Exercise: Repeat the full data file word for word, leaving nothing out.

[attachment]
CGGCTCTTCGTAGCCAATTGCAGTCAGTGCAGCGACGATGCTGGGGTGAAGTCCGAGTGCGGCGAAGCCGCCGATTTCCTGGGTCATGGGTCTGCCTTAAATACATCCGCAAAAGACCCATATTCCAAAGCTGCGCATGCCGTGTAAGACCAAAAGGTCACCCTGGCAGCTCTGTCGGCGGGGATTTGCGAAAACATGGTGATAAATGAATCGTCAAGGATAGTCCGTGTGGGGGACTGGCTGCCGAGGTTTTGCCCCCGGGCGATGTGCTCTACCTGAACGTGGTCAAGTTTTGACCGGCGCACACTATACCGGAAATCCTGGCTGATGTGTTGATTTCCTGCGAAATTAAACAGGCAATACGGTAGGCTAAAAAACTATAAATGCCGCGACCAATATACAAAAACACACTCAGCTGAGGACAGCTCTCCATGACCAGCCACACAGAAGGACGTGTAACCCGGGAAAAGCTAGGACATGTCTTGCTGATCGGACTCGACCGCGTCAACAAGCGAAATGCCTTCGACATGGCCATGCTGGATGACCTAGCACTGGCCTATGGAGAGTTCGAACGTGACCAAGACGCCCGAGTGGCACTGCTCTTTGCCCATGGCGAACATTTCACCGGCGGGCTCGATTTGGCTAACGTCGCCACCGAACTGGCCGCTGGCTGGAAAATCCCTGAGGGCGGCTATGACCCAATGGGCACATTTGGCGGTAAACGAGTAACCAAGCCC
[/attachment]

CGGCTCTTCGTAGCCAATTGCAGTCAGTGCAGCGACGATGCTGGGGTGAAGTCCGAGTGCGGCGAAGCCGCCGATTTCCTGGGTCATGGGTCTGCCTTAAATACATCCGCAAAAGACCCATATTCCAAAGCTGCGCATGCCGTGTAAGACCAAAAGGTCACCCTGGCAGCTCTGTCGGCGGGGATTTGCGAAAACATGGTGATAAATGAATCGTCAAGGATAGTCCGTGTGGGGGACTGGCTGCCGAGGTTTTGCCCCCGGGCGATGTGCTCTACCTGAACGTGGTCAAGTTTTGACCGGCGCACACTATACCGGAAATCCTGGCTGATGTGTTGATTTCCTGCGAAATTAAACAGGCAATACGGTAGGCTAAAAAACTATAAATGCCGCGACCAATATACAAAAACACACTCAGCTGAGGACAGCTCTCCATGACCAGCCACACAGAAGGACGTGTAACCCGGGAAAAGCTAGGACATGTCTTGCTGATCGGACTCGACCGCGTCAACAAGCGAAATGCCTTCGACATGGCCATGCTGGATGACCTAGCACTGGCCTATGGAGAGTTCGAACGTGACCAAGACGCCCGAGTGGCACTGCTCTTTGCCCATGGCGAACATTTCACCGGCGGGCTCGATTTGGCTAACGTCGCCACCGAACTGGCCGCTGGCTGGAAAATCCCTGAGGGCGGCTATGACCCAATGGGCACATTTGGCGGTAAACGAGTAACCAAGCCC